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Temple Mount creates a standoff between Israeli Jews and Muslims

The increasingly violent assaults by Israeli Arabs on Israeli Jews has been portrayed in the global media as a consequence of Muslim fears that Israel plans to sieze Al-Haram al-Sharif (more commonly known as Temple Mount or the Dome of the Rock) the third holiest site of Islamic pilgramidge.

This narrative has been reinforced by a campaign which questions whether King David built an altar to honour the Lord on Mount Moriah in about 960BC and fundamentally challenges the Judeo-Christian belief that Abraham offered his son Isaac as a sacrifice (Genesis 22: 1-14).

The consequence for Israel has been a sustained effort to undermine the Jewish claim to sovereignty over all of Jerusalem. This media campaign arguably peaked with the October 8 New York Times (NYT) article on the Temple Mount standoff between Jews and Muslims.

This was written by Rick Gladstone, a Times Foreign editor, and included contributions from a number of eminent archaeologists and historians with specialist knowledge of the Dome of the Rock.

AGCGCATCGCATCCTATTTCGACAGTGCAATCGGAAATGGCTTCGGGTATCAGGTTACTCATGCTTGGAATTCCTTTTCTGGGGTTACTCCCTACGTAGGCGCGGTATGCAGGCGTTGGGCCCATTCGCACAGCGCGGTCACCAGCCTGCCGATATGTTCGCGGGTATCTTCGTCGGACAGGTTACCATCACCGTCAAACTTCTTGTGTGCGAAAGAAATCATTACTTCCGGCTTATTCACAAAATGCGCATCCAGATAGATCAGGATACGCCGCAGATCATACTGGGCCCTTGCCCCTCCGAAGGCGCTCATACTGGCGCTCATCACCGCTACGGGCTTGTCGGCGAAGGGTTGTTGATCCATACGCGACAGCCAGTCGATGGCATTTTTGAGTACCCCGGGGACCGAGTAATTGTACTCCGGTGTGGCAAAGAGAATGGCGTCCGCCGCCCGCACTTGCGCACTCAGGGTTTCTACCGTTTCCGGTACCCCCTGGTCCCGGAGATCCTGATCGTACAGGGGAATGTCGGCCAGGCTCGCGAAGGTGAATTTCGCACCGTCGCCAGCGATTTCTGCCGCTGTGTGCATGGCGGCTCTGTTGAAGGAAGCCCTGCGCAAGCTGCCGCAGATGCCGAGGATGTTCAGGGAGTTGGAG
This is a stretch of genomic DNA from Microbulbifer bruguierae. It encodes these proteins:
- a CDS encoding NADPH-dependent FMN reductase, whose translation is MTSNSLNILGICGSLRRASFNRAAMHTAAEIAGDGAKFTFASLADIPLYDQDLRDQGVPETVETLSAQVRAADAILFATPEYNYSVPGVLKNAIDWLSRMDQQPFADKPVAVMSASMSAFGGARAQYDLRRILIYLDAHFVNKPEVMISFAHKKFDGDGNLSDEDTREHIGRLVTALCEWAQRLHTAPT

However, almost immediately this article was repudiated by some of the interviewed scholars for distorting their views. In a letter to the NYT, Jodi Magness professor of religious studies at the university of North Carolina, forcefully argued it did not accurately represent her contribution.

In a scathing attack, professor Magness insisted that “the only real question is the precise location of the temple(s) on the Temple Mount. The site of the Dome of the Rock is the most likely spot for various reasons, despite the lack of archaeological evidence or excavations.

“I know of no credible scholars who question the existence of the two temples or who deny that they stood somewhere on the Temple Mount” (New York Times, October 12).

Given the inflammatory nature of the erroneous claims accredited to professor Magness and her forceful rebuttal, it is not surprising that the NYT retracted its initial stance of whether the two Jewish Temples were buried under the Dome of the Rock.

Instead, it amended the question to ”where precisely on the 37-acre Temple Mount site the temples had once stood, not whether the temples had ever existed there” (NYT, October 9).

I would like to commend the Irish Examiner for offering a fair and objective platform for both sides of this contentious debate – this sets it apart from other newspapers which reprinted the original article in full, despite the NYT amending the article.

Dr Kevin McCarthy


Co Cork


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